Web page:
“Wipeouts are inevitable. Fear builds character.
For the average person, a big wave could easily be hel”l.
Garrett McNamara – Big Wave surfer.
There are giants out there on the sea. They rise toward land and make war on our shores with the full rage and ferocity of the ocean.
But among us are warriors brave enough to find, contest and tame them.
This is big wave surfing. And there is a hardcore tribe of men and women that chase these monsters around the world.
For a wave to be seen in the category of ‘BIG’, it should be bigger than at least 20 feet high (over 6 meters). A wave that size can create speeds of up to 80km, and the inevitable wipeouts, when things don’t go to plan, can have enormous consequences. Many lives have been taken in this sport, but big wave surfing has not only surged in popularity it has now become a major international competition in its own right for both men and women.
The combination of weather patterns, coastal terrain and wind conditions keep this group of surfers pinned to forecasts all year round. They will travel the world to pick up that epic swell in places like California, Tahiti, Fiji, Portugal and Hawaii to mention a few.
Of recent years Portugal has become the epicentre of big wave surfing. Distinguished by its now-iconic lighthouse, Nazaré is home to a frightening wave, Praia do Norte, which can push the 100-foot mark.
In November 2011, Hawaiian big wave legend Garret McNamara rode a record-breaking wave of 78 feet for 24 seconds. Rodrigo Koxa surpassed Garret’s ride by two feet in November 2017, setting a new Guinness world record for the biggest wave ever surfed, at 80 feet.
The Nazaré Canyon is an undersea ravine just off the coast, which is said to be the largest in Europe at a depth of over 5,000 metres and 230 kilometres long. The power of the ocean is channelled to the land like a funnel; the waves then dump themselves onto Nazaré’s shores; no words can describe the power and size; it looks like a cartoon. Images tell the best story.
In a similar region in the cold waters where France meets Spain, you’ll find monstrous waves at Belharra. Unlike many waves that tube or barrel, like Teahupoo and Jaws, Belharra is just a menacing 50-80 ft avalanche of water in the middle of nowhere. It’s dark and foreboding and has huge consequences if you fall.
Playa Zicatela in Mexico, better known as Puerto Escondido, is popular at about four to six-foot, for the above-average surfer to catch a few waves and be able to boast that they surfed what is known as the Mexican Pipe. Yet each season brings massive swells to the exposed coast that explode as big as 40fty foot and although not as big as some other location. But due to how shallow it is and the power at which the wave impacts there are not a lot who can say they tamed XXL Puerto. It is also renowned for some of the worst wipeouts in the world.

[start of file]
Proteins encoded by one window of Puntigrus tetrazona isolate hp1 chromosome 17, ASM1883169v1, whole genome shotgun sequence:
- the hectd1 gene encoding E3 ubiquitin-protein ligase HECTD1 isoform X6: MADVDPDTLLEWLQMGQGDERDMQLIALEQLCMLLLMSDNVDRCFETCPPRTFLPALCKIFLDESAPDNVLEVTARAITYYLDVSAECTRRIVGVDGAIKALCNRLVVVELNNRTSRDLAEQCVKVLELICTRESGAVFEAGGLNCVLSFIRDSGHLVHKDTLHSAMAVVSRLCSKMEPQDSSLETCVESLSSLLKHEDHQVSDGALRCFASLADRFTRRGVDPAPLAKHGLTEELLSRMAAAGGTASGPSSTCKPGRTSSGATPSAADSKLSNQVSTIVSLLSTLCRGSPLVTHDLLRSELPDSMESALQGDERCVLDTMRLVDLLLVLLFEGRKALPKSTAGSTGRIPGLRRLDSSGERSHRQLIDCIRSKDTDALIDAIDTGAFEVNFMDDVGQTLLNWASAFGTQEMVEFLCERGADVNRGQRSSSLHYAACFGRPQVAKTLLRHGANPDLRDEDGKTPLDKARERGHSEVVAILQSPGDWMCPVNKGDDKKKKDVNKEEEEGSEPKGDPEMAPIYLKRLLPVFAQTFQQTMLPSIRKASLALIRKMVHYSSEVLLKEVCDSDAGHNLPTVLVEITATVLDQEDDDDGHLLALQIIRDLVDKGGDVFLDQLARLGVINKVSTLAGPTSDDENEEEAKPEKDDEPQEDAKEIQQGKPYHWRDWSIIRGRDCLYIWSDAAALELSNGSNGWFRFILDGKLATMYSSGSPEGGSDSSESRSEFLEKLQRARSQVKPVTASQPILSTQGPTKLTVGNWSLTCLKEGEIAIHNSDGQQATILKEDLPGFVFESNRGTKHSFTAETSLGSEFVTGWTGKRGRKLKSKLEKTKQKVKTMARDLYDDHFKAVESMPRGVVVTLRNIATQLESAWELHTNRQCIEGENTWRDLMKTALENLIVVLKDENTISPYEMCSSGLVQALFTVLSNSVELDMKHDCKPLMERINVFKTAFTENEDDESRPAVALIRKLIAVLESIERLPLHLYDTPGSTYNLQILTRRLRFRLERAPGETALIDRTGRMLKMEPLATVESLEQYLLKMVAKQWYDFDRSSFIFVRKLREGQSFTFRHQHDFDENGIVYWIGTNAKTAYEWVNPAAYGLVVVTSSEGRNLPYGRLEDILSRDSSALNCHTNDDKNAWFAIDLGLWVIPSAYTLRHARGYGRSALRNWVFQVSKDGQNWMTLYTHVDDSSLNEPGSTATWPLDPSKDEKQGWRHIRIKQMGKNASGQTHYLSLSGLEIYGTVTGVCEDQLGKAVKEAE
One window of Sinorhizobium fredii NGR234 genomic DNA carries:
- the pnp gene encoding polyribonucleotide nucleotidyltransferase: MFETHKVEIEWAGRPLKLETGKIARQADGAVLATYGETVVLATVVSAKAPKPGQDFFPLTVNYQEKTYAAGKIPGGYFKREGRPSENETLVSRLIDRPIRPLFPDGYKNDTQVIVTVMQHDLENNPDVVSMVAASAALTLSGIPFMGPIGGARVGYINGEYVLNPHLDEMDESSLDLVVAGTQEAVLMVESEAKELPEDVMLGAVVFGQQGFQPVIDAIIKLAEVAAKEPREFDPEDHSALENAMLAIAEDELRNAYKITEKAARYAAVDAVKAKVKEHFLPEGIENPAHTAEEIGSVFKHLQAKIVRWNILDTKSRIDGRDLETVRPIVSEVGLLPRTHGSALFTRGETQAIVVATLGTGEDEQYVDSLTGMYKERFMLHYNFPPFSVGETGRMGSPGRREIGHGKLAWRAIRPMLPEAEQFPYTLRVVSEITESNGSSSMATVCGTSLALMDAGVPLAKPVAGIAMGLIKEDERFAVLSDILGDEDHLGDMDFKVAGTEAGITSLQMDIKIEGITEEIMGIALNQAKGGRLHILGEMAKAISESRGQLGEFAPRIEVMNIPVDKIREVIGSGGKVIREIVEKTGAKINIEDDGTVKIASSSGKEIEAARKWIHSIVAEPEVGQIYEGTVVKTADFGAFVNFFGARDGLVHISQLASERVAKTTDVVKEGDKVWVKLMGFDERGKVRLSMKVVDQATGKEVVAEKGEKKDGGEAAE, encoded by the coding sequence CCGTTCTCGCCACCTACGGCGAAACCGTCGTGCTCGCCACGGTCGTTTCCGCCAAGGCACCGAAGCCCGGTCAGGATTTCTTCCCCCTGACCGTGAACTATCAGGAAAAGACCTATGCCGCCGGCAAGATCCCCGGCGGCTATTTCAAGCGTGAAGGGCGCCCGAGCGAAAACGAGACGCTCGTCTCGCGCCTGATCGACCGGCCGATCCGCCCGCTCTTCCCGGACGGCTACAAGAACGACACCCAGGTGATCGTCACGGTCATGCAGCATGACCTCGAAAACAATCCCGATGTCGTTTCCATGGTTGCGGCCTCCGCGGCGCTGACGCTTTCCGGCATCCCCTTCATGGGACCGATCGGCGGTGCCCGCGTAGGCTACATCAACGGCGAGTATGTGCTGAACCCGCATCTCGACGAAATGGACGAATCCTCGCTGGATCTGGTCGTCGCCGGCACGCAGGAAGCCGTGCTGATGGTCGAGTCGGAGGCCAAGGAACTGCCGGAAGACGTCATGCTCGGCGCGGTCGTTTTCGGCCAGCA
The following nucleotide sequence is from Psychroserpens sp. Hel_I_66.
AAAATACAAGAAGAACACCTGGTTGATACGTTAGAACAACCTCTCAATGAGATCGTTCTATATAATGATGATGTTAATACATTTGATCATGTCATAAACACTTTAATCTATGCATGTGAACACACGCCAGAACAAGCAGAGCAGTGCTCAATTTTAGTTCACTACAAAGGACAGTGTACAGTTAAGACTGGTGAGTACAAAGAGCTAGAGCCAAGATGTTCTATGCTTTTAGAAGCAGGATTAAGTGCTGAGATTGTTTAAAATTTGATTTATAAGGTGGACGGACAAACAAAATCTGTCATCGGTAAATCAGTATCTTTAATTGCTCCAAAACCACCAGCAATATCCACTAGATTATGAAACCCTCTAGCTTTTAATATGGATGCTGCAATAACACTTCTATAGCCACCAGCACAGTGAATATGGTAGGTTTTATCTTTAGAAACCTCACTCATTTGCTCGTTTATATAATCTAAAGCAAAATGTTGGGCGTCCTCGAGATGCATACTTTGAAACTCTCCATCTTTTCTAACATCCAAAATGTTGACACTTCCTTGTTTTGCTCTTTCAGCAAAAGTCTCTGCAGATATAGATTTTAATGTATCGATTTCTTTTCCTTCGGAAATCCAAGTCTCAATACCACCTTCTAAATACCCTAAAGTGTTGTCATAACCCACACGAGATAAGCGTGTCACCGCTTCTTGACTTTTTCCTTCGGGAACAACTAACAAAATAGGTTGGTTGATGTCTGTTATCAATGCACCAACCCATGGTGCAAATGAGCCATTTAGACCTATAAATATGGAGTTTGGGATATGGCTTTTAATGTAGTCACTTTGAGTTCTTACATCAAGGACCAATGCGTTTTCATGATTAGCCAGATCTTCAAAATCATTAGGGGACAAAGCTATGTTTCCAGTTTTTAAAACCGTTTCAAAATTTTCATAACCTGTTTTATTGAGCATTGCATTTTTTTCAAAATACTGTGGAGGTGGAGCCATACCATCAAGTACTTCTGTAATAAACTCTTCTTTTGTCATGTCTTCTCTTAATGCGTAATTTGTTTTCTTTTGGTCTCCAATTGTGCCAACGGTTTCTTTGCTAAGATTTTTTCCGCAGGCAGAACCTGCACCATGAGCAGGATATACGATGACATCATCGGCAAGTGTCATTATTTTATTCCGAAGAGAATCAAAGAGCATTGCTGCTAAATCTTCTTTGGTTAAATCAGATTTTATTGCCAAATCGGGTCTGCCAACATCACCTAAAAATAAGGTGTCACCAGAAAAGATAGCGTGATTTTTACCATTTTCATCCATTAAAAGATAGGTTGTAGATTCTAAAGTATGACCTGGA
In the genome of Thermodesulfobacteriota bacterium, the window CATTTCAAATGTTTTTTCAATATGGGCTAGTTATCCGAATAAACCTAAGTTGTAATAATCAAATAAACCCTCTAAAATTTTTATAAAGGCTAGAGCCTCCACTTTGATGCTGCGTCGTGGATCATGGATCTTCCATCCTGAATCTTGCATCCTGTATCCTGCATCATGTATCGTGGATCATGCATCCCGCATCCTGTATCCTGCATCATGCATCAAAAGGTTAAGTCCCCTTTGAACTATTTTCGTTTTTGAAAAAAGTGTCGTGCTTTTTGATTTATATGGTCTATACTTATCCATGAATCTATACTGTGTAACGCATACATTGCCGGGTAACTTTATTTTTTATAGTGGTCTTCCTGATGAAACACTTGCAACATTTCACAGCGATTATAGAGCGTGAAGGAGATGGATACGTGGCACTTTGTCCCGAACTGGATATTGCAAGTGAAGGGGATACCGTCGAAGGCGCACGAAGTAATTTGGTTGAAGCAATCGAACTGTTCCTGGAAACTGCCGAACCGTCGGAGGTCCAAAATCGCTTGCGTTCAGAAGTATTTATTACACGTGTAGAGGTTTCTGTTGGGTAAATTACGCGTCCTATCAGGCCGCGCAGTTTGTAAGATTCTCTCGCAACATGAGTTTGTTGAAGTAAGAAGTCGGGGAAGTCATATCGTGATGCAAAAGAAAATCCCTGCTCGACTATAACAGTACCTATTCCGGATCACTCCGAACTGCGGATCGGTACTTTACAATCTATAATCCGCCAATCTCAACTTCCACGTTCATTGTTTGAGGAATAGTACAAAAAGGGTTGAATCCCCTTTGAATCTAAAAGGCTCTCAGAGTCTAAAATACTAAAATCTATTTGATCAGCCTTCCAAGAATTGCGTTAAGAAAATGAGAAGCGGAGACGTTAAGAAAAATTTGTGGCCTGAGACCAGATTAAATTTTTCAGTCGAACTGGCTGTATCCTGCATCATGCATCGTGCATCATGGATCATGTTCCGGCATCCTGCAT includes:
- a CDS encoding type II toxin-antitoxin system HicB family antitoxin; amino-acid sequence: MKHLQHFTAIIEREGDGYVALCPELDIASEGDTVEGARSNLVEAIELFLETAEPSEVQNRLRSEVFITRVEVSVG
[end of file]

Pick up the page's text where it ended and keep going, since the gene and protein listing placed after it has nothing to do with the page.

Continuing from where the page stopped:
Locally in the South Pacific, we have Cloudbreak in Fiji, with its blue water and sunny skies it can be a tempting mistress. However, it too packs a nasty punch, and it has in recent years been the scene of some fantastic contests and due to its locality, it is a real swell magnet. But the consequences of fall is not kind, there is no soft sand just knifelike living coral.
Tahiti’s Teahupoo, aptly named ‘the end of the road’ has been the location for some of the most incredible big waves in the world. Due to the configuration of the coral reef, Teahupoo creates a massive slab of water that breaks, barrels and creates a pit like no other. It is as if the whole sea has simply dropped down a giant step.
New Zealand is not renowned for huge waves, but from time to time they arrive in places like; Foveaux Strait’s Rarotoka island, few secret offshore reefs in the far North. Possible the most well-known is the South Island’s Papatowai—respectfully, almost affectionately, known as Papas. There is a core on New Zealanders dedicated to chasing big New Zealand swell.
The development of big waves surfing had a big push when surfers saw that you could get towed into these giants waves rather than just paddle. Plus the fact that the jet-ski could also come and save you if things did not go well. This created a period of innovation, boards, sledges, buoyancy vest etc. that seemed to make it slightly safer.
While the tow in group continued to grow, a hardcore tribe of surfers, often thought of as purists would only paddle. This paddle aspect of big wave surfing has in the last few years gained real popularity and has also now acquired its own competition.
For the non-surfer wipeouts look horrific, and at times they are, but the main risks are ‘hold-downs’. Two and three-wave hold downs are common, where you get caught inside and have to wear colossal breaking waves on the head. A big wave can push surfers 20 to 50 feet below the surface, which creates pressure on the lungs, not to mention being ‘rag-dolled’ at the same time. What does this mean? Take a rag doll and shake – that is what happens to a surfer. Also, when you get driven down eventually, you have the risk of hitting the bottom, and this has caused the death of several famous big wave surfers.
Preparation for this situation has now become quite technical with courses where you can learn both to cope with the impact and also how to hold your breath for longer. A common way to train is by running underwater while holding a big rock. Also, they use yoga technics to calm the panic of being held down and keep super fit.
Lastly and it kinda goes without saying – don’t try this at home. These surfers have dedicated their lives to riding big wave, and it is a slow process of training, skill, a certain amount of madness mixed with passion and huge balls.
Best viewed from far with awe!